- The Washington Times - Friday, June 9, 2006

Skeptics of Virginia Gov. Timothy M. Kaine’s vow to uphold death sentences despite his opposition to the death penalty resurfaced this week after the Democrat postponed the execution of a convicted triple killer Percy Levar Walton.

“It’s pretty predictable to me,” said former Attorney General Jerry W. Kilgore, who lost to Mr. Kaine in last year’s election. “I’ve said all along that he would be a governor who would not enforce the death penalty.”

The freshman governor and devout Catholic silenced a lot of critics in April when he denied the first clemency request he received since taking office, saying there were “no compelling reasons” to stop the execution of convicted murderer Dexter Lee Vinson.

But the criticism resurfaced on Thursday. After the U.S. Supreme Court denied Walton’s final appeal, and about an hour before the scheduled execution, Mr. Kaine used his executive powers to delay the execution for six months on the grounds that it is unconstitutional to execute Walton, 27, if he is “a mentally incompetent person.”

“You really do wonder if this is setting a precedent for how he is going to be looking at future cases,” said Lt. Gov. Bill Bolling, a Republican. “Is he always going to be looking for a reason to not carry out the determination of the court. … This debate is renewed.”

Kevin Hall, the governor’s spokesman, said, “it is offensive that there are some who would be so disrespectful of the issues involved in clemency that they would attempt to reduce it to a simplistic political context.”

Those who are mentally retarded are generally defined as having an IQ of 70 or lower. Lawyers for Walton say he has an IQ of 66.

“Walton’s clemency petition presents significant information suggesting schizophrenia … and that there is more than a minimal chance that Walton no longer knows why he is to be executed or is even aware of the punishment he is about to receive,” Mr. Kaine said, adding that the last time Walton’s mental condition was evaluated was 2003.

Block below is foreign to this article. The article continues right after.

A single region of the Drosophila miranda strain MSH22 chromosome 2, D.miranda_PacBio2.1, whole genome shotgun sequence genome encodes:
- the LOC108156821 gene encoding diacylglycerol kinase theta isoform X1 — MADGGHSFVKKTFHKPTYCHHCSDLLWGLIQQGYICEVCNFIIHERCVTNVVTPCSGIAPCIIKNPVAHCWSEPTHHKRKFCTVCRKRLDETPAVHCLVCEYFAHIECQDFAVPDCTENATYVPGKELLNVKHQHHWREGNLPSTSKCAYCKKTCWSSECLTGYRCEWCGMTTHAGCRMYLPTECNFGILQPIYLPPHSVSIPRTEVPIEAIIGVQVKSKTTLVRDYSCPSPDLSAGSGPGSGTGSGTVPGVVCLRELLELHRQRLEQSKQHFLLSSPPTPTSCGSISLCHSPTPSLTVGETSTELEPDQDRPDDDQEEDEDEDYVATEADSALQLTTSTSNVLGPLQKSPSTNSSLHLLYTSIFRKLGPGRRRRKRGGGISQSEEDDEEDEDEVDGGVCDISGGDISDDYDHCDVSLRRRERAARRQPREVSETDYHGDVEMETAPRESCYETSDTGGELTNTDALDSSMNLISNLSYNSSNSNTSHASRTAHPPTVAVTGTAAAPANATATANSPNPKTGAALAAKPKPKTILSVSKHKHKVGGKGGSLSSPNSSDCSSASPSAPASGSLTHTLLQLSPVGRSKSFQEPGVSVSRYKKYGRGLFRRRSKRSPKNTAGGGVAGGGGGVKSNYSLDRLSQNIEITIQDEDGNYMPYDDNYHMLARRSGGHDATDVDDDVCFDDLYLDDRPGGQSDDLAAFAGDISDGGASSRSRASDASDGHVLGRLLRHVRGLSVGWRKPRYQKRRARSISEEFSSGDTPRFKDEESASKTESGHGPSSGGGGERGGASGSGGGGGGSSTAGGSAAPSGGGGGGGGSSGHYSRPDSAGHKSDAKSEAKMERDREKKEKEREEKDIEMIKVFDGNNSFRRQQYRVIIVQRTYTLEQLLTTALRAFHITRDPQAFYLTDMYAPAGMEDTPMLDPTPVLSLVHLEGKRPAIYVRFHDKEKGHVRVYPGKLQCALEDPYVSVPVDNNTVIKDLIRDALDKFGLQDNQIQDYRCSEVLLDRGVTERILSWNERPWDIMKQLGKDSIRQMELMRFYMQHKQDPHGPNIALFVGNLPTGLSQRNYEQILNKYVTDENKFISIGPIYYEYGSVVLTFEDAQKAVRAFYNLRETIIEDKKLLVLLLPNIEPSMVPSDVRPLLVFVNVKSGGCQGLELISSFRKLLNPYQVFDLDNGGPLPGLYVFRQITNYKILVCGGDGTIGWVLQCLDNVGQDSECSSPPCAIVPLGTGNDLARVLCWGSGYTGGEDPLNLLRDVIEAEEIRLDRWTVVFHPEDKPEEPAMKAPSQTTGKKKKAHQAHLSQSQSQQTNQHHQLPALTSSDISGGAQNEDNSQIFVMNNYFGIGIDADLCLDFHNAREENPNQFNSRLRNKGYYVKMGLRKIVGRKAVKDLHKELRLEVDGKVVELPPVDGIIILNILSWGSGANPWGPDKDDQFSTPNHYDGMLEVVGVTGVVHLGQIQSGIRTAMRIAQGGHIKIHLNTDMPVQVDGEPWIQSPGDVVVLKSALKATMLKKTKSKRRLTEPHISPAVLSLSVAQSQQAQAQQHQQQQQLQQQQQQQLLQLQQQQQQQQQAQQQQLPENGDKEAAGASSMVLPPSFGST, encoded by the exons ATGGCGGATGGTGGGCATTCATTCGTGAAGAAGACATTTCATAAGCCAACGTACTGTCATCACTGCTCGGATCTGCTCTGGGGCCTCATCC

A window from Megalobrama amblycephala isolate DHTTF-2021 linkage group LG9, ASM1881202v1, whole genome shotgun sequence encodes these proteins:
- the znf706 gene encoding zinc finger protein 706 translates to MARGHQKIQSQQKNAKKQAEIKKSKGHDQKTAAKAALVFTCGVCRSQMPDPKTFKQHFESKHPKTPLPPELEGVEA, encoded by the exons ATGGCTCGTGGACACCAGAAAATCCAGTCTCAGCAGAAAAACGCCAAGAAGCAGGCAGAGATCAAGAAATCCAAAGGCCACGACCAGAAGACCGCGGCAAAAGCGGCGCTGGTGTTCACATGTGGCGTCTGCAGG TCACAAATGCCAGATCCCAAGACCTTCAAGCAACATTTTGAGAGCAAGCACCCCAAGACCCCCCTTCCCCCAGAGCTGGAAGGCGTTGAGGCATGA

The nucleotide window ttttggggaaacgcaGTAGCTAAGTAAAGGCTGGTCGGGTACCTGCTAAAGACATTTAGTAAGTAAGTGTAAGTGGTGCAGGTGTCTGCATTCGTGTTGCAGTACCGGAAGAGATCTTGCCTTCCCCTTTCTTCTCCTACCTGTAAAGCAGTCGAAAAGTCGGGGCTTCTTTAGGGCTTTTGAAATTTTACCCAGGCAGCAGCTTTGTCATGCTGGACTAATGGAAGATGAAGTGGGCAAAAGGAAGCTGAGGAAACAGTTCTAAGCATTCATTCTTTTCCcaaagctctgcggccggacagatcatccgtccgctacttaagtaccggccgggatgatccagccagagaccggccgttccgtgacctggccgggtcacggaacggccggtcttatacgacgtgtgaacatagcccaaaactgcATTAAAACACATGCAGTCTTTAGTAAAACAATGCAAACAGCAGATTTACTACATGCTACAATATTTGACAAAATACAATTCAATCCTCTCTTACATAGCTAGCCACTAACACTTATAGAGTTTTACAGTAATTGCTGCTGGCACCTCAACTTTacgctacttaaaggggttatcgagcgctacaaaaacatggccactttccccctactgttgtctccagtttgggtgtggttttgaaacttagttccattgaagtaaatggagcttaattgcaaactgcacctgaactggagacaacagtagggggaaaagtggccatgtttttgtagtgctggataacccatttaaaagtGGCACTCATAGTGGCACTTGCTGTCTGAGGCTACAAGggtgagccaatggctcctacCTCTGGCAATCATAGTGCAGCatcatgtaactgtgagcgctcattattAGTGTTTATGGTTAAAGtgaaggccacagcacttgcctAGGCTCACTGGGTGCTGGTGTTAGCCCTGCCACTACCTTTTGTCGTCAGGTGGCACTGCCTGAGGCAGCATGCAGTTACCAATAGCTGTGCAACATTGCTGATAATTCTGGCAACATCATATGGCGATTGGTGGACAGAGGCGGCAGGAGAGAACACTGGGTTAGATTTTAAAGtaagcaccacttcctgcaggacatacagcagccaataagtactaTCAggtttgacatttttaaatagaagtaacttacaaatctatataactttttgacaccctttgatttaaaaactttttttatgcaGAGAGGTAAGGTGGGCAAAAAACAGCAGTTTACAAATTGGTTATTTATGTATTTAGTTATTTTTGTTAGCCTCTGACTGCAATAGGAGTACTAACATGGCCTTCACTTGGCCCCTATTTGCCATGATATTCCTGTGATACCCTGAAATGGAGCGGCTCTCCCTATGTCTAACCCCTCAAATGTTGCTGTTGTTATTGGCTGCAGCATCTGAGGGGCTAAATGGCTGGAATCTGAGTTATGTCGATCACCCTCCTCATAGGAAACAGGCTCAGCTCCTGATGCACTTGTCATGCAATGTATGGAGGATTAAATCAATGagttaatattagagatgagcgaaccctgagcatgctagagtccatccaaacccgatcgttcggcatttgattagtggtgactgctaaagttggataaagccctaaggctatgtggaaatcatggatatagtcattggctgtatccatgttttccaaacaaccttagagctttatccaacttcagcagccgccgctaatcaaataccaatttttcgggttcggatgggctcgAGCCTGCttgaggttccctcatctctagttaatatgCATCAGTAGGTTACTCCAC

The governor plans to work with Republican Attorney General Robert F. McDonnell on an independent evaluation of Walton, which is expected to determine whether he should be executed..

Mr. Bolling disagreed with Mr. Kaine’s decision, saying, “Walton’s lawyers have argued for years that he was mentally incompetent, but this argument has been rejected by the courts. The courts have found that Walton can and should be executed because he clearly knew what he was doing when he committed these crimes.”

Walton was sentenced to death in 1997 for killing Elizabeth Hendrick, 81, Jesse Hendrick, 80, and Archie Moore, 33, in their Danville homes. All three victims were shot in the head, according to court records.

Jack Payden-Travers, director of Virginians for Alternatives to the Death Penalty, applauded Mr. Kaine’s decision and emphasized the differences between the clemency requests of Vinson and Walton.

“In the Vinson case … there certainly weren’t the issues of chronic schizophrenia and there weren’t questions of mental retardation.”

Mr. Kilgore said, “We’re started down a slippery slope. … Death penalty inmates are pretty smart. They’ll figure out what it takes to get out of it. If mental retardation will get them out of it, they’ll claim mental retardation.”

On Thursday, the Virginia Supreme Court sent the case of death-row inmate Daryl Renard Atkins back to York County to determine whether the convicted killer is mentally retarded.

Atkins’ appeal of his 1998 death sentence resulted in the landmark U.S. Supreme Court ban in 2002 on executing the mentally retarded. Atkins, who has an IQ of 59, was 18 at the time of his 1996 abduction, robbery and murder of Langley Air Force Base Airman Eric Michael Nesbitt.

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